Here you'll find information to help you ensure that your client's civil rights under Title VI are fulfilled. For attorneys who might be unfamiliar with judicial transcription and translation guidelines, and for terms relating to interpretation, see our Interpretation FAQ pages.
Questions to ask your client:
Assess your client's English proficiency:
1. Assess a client"s English fluency/lack of proficiency (be objective).
2. Does your client speak English well enough to:
• Tell a story and answer questions?
• Listen to communications in English and understand them?
• Be understood by the court?
• Understand everyone in the court (considering regional accents, speed, etc)?
3. Prepare your client by educating them so that they understand court and interpretation procedures.
Aids to help you further determine your client's needs:
California Department of Social Services -(2002). I Speak Cards.
These cards can be used by LEP persons to get interpreter services. The pocket size card provides a statement that identifies the language spoken by the LEP person. Languages include: Spanish, Laotian, Russian, Cambodian, Chinese, Farsi, Korean, Vietnamese, Hmong, Arabic, Armenian, and Tagalog.
Economic and Statistics Bureau U.S. Census. (2004). Language Identification Flashcards: I Speak Cards. U.S. Department of Commerce.
Flashcards to identify following languages: Arabic, Armenian, Bengali, Cambodian, Chamorro, Chinese (Simplified and Traditional), Croatian, Czech, Dutch, English, Farsi, French, German, Greek, Haitian Creole, Hindi, Hmong, Hungarian, Ilocano, Italian, Japanese, Korean, Laotian, Polish, Portuguese, Romanian, Russian, Serbian, Slovak, Spanish, Tagalog, Thai, Tongan, Ukrainian, Urdu, Vietnamese, and Yiddish.
Minnesota Department of Human Services. I Need an Interpreter Card.
These cards say in both English and another language "I need a ________ interpreter." The cards are available in: Arabic, Hmong, Khmer (Cambodian), Laotian, Oromo, Russian, Serbo-Croatian (Bosnian), Somali, Spanish, and Vietnamese. LEP persons may present the cards when they contact a state, county, or community agency to assist with conveying their need for a language interpreter.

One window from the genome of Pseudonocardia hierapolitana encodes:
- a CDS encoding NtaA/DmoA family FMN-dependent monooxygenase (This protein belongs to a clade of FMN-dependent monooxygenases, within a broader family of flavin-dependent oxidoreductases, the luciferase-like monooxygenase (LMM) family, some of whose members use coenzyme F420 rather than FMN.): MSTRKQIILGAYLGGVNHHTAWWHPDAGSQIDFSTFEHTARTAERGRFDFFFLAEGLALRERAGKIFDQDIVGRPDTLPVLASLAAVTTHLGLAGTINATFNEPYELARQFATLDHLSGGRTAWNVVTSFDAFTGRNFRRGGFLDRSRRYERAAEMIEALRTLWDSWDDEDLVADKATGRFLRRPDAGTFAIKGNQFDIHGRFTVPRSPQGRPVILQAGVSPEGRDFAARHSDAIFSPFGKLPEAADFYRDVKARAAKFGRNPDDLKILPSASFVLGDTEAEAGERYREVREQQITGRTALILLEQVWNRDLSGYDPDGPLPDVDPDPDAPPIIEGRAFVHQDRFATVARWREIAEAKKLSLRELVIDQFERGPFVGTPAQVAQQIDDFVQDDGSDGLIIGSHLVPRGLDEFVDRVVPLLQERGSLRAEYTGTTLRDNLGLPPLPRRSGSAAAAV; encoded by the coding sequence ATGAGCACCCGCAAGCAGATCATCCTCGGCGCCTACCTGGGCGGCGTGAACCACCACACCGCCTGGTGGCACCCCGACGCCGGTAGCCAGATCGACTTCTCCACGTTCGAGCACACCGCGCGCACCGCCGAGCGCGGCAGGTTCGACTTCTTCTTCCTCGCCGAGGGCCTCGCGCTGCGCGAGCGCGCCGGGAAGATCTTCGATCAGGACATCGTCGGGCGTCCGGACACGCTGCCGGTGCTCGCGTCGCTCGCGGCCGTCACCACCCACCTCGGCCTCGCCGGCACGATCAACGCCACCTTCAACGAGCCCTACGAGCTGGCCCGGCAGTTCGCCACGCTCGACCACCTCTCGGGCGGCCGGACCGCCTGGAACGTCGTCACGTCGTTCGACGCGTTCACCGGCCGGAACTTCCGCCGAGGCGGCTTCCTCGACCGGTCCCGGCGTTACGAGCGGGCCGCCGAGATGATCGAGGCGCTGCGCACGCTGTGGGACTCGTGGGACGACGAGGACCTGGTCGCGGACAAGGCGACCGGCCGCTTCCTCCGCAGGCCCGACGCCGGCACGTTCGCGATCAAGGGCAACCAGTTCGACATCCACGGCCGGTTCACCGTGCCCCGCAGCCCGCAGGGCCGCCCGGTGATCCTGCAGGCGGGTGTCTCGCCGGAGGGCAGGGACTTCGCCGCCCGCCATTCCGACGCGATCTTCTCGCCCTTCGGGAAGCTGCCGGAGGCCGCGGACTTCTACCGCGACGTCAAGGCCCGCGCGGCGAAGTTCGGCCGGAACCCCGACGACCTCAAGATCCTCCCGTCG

State of Ohio Office of Criminal Justice Services, Summit County Sheriff"s Office, National Association of Judiciary Interpreters and Translators, and the American
Translators Association. Language Identification Guide.
This language identification guide is a tool for law enforcement and other criminal justice agencies to identify the language of individuals they encounter who do not speak English.
Links to more resources:
1. American Bar Association:
List of state statutes on the provision of language interpreters in civil cases.
2. American Bar Association"s Commission on Domestic Violence:
Materials on integrating interpretation in civil representation of domestic and sexual violence victims.
3. Department of Justice, Office of Civil Rights, Executive Order 13166 Limited English Proficiency Resource Document:
Tips and Tools from the Field: Overview and tips and tools for law enforcement, domestic violence specialists and service providers, 911 call centers, courts, federally conducted programs and activities.
4. Department of Justice, Office of Coordination & Review:
File complaints for Title VI violations.
5. Legal Services Corporation:
Guidance to LSC programs on training, procedures and policies.
6. National Association of Judiciary Interpreters and Translators (NAJIT):
Professional certification, training, policy advocacy, how to work with interpreters.
7. National Center on Immigrant Integration Policy:
Policy, research, technical assistance, training and an electronic resource center on immigrant integration issues with a special focus on state and local policies and data.
8. National Consortium of State Courts:
Materials on court interpretation including tests for certifying interpreters and model guide.
9. Ohio State, Dept of Public Safety/Office of Criminal Justice Services:
Training materials for law enforcement and judges.
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